In that same spirit, I have also chosen to be in a supportive relationship with myself. I would not say this is me being antisocial, but rather, if I don’t prioritize the act of self-replenishment, then I will have nothing to give in future. Furthermore, the additional difference now will also be “giving as I choose to” not “giving because I have to.” No doing or giving anything out of obligation. Obligation is a very bad word.
My amazing, twinkle-eyed, apple-cheeked, rock-star-haired husband, I want to see you and feel you again. I want to hear your laughter, smell your intoxicating cologne, and see your hands on my body. In my dreams, I suddenly discover you are gazing intensely at me from across the room we are in together, our eyes meet and we read each other’s thoughts. You know all the things I miss the most.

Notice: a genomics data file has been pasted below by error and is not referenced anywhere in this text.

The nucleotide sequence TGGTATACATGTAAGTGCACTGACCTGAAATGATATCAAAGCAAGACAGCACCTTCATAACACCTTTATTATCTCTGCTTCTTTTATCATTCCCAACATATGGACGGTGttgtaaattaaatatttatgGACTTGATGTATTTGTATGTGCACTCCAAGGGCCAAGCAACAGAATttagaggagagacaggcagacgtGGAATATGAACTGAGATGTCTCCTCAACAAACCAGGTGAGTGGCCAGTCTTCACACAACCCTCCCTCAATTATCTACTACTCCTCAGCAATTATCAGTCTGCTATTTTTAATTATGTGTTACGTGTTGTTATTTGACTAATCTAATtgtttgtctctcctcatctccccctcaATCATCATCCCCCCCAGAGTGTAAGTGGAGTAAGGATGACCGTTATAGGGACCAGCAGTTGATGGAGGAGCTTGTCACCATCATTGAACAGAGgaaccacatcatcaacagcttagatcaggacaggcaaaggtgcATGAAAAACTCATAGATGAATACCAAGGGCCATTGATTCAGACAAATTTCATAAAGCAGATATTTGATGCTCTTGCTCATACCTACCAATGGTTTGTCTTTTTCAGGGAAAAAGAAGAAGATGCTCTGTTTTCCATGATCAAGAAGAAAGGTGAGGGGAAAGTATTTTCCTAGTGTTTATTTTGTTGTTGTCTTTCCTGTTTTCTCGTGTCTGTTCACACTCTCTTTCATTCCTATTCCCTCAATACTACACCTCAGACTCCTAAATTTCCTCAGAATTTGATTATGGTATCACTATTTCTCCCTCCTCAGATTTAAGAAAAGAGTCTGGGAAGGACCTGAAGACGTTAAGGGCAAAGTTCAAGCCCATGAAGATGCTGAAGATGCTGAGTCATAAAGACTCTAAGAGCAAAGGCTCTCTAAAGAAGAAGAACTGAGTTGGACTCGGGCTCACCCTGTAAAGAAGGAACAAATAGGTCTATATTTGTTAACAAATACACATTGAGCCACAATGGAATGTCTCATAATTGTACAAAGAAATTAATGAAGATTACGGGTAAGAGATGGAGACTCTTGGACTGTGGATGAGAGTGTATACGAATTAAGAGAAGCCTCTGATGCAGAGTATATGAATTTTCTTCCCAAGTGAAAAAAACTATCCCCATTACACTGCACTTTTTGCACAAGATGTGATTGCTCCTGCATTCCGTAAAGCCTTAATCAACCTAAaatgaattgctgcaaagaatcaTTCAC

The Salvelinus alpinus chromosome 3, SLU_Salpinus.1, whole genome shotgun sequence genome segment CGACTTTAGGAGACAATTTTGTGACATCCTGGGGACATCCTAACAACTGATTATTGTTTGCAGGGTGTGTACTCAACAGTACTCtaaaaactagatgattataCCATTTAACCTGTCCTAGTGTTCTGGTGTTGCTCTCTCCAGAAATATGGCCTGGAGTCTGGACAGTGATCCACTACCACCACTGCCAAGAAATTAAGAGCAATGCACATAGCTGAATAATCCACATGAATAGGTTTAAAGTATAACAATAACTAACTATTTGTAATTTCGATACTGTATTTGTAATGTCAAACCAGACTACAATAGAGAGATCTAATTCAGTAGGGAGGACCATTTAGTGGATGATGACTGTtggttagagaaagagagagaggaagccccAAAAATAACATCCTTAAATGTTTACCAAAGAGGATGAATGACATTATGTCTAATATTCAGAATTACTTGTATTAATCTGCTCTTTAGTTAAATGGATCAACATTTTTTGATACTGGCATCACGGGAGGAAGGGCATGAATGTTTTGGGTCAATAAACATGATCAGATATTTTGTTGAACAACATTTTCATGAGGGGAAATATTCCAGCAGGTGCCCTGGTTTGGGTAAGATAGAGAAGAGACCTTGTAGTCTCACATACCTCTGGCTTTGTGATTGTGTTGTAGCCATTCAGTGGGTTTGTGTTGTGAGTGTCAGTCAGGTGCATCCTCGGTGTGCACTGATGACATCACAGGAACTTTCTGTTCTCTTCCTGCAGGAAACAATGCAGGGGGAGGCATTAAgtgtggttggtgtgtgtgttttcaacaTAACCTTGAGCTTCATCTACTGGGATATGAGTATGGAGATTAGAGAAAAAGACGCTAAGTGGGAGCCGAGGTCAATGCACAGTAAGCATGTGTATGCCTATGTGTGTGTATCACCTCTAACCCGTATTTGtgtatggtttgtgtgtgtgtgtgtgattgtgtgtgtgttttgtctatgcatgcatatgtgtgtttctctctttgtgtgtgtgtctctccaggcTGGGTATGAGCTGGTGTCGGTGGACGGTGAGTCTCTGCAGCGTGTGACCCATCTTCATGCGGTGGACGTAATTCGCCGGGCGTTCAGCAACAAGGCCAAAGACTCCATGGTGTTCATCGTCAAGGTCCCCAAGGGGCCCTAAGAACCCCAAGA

Your stalwart unwillingness to let death have you, is what guides me now. I am unwilling to make “just lemonade” and I am more determined than ever to make this life of After be exactly what I want it to be, damnit. “Just be” will never be enough, and there is no “becoming” someone I was “meant to be” out of loss. Loss of you, equates to no gain in any form. Loss of you, was also the loss of me, as I once lived.
This lifetime now, somehow I need you to find a way to be here with me, even if only in a glass bubble full of baubles. I still need you. Please help me hold the confidence to go on and make this life without you be “my best life” I can give to myself and our kids. You’re the only one who understood me, who “got me.” I love you, I miss you, I wish you were here. Yours Always ❤️ ~Puskie xoxox